Meaningful engagement of community members is often a desired goal of multi-sector collaborations working to improve community health, though in reality, this can be very difficult to achieve. A recent All In: Data for Community Health webinar featured presenters from two communities—Seattle, WA and Garrett County, MD—who developed innovative processes to engage residents in providing valuable data to inform community health improvement planning.
Dr. Nadine Chan, Assistant Chief at Public Health – Seattle & King County, a BUILD 1.0 awardee, shared the story of how qualitative data was collected from residents of the Chinatown-International District to provide compelling evidence that the physical and social environment in the neighborhood had significant implications for community health, ultimately motivating the Seattle City Council to take action. Shelly Argabrite, Strategic Health Planner at the Garrett County Health Department, a PHNCI awardee, explained how a digital data platform has transformed the way they engage hard-to-reach rural residents in community health planning, making the process more equitable and using multi-sector data to drive decision-making.
As they shared the barriers and opportunities they encountered along the way, the following key messages surfaced.
1. Capture community voices that tell the story behind health data
Chan stated that traditional sources of health data do not always tell the full story of what’s happening at the local level. In some situations, it makes more sense for community partners to collect additional information, providing a more complete picture of community health needs. She explained:
“It made sense for community-based organizations to lead this particular project, especially because they bring the hyper-local context, the rich history, and the coalition building and community voices that don’t come through well in high-level data we have access to in government and health systems.”
Community-based organizations were able to collect more nuanced data through focus groups and surveys with youth, elders, business owners, and other community members. And in turn, data aggregated by the health department may be validated by residents. This information revealed common themes around social/physical isolation and perceptions about safety and cleanliness in the neighborhood that helped guide the focus of the community action plan that was ultimately developed.
2. Make planning processes more inclusive by going digital
When Argabrite started her role at the Garrett County Health Department, located in rural Appalachia, less than 0.005% of the population was involved in community health improvement planning. The health department decided to build a digital platform that would collect information from residents to make the process more equitable. She reflected:
“We started discussions and asked people to share, within those broad terms of health, their passions, concerns, and solutions. This was groundbreaking for our community and gave people the ability to participate that have never been able to do so before.”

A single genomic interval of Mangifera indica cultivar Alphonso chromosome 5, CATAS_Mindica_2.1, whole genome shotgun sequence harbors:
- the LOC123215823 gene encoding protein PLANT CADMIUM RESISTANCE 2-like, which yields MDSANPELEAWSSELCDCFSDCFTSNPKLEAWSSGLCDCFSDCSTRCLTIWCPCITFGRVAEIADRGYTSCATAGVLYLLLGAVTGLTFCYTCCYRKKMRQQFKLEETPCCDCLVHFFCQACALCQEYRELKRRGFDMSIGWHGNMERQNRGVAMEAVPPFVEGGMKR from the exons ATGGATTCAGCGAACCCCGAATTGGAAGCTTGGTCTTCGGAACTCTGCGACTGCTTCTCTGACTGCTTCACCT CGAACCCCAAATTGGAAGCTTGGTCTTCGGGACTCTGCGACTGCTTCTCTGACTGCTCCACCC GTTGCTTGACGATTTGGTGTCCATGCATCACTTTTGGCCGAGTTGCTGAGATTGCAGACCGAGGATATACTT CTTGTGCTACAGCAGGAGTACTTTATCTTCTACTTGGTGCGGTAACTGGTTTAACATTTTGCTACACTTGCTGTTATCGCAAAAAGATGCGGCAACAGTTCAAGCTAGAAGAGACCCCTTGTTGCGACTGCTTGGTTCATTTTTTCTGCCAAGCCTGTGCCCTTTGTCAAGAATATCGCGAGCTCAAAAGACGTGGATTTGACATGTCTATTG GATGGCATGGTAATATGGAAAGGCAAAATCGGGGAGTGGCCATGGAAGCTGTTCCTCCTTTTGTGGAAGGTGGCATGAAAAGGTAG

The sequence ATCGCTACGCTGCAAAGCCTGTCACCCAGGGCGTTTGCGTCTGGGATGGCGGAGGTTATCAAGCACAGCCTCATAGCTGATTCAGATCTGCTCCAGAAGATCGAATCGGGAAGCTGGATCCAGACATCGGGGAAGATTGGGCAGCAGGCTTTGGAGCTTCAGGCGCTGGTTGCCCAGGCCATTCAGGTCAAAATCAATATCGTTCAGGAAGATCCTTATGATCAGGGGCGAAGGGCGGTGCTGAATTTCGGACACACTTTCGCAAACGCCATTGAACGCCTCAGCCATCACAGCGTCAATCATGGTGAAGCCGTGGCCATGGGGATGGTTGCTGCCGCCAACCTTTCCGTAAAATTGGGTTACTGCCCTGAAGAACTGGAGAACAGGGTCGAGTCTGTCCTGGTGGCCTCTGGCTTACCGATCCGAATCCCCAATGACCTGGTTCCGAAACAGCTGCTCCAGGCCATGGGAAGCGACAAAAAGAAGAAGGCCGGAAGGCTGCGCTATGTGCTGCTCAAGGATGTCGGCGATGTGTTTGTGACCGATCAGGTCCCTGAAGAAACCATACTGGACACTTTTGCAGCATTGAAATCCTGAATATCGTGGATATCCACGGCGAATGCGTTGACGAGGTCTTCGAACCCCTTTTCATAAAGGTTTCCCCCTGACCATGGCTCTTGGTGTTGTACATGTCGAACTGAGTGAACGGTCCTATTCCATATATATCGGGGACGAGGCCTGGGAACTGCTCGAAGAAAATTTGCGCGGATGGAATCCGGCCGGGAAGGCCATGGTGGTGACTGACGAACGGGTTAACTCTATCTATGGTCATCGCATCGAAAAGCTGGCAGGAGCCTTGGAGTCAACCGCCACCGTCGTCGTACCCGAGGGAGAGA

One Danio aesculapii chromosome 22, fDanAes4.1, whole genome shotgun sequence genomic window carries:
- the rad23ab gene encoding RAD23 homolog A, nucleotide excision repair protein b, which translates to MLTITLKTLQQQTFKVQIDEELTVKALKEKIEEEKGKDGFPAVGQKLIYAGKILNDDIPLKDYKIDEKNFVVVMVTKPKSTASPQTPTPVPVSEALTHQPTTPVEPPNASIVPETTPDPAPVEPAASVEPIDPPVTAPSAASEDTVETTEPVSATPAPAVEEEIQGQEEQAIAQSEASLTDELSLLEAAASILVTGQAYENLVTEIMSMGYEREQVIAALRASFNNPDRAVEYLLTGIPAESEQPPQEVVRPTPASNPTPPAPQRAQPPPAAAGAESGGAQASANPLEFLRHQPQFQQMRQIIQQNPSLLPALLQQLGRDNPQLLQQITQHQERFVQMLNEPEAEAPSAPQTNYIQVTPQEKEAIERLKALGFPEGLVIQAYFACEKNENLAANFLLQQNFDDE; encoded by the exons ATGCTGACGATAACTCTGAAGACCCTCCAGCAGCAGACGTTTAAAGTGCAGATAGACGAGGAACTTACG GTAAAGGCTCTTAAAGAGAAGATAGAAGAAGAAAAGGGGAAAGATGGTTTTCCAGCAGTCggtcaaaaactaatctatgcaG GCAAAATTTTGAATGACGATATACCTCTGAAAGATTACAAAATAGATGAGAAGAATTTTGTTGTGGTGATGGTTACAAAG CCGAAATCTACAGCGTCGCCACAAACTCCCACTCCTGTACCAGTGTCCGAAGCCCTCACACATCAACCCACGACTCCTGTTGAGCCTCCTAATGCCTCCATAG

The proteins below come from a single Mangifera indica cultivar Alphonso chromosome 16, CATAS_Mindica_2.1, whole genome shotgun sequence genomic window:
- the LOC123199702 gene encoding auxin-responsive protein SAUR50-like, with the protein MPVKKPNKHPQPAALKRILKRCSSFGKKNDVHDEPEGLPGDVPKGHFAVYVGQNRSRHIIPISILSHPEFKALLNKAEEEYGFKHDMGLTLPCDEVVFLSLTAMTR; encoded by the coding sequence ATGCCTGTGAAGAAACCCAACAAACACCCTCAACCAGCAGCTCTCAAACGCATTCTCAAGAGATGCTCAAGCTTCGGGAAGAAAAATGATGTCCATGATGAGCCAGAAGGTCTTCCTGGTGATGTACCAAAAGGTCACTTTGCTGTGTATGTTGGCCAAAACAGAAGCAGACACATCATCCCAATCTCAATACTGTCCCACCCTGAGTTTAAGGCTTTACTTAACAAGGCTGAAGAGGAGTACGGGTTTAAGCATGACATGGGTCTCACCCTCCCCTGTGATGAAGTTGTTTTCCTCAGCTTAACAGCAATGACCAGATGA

The new platform resulted in a 3000% increase in community participation in health improvement planning, involving thousands of new residents in the process. Argabrite also engaged local libraries, social service agencies, and other community organizations that have front-line interactions to promote the tool to people that may not have digital access.
3. Move conversations upstream by focusing on policy and systems changes
Chan encouraged others to think strategically about advocacy opportunities. She described a key meeting where partners discussed which policy levers were available to activate systematic changes that would make the Chinatown-International District healthier, safer, and more livable for residents, which culminated in a Community Action Plan.
This action plan and the associated data that was collected from community members was presented to the City Council and ultimately motivated them to commit half a million dollars in resources directly to the neighborhood. This allowed the collaboration to make systems-level changes that had a lasting impact, such as planning community events to reduce social isolation and working with business owners to respond to issues related to proper waste disposal.
Although the impact of advocacy is sometimes considered “too hard to measure,” Chan recommended the Harvard User’s Guide to Advocacy Evaluation Planning, which walks through the process of evaluating advocacy efforts.
4. Engage partners by sharing actionable data from residents
When Garrett County Health Department developed their digital platform, it enabled multiple sectors to collect data from community members together for the first time. Rather than waiting until formal program evaluations were released to make changes, partner organizations were able to review community-generated data on a more regular basis, allowing them to be proactive in making improvements that generated better outcomes. Argabrite recalled:
“Because of community input, we’ve been able to shift priorities and look at social determinants of health like food insecurity, broadband internet access, and homelessness—things that weren’t traditionally looked at in our planning process before. That’s a direct result from community engagement in the planning tool.”
The code for the software is available for free on Github for other communities that would like to use and adapt it for their community health planning efforts.
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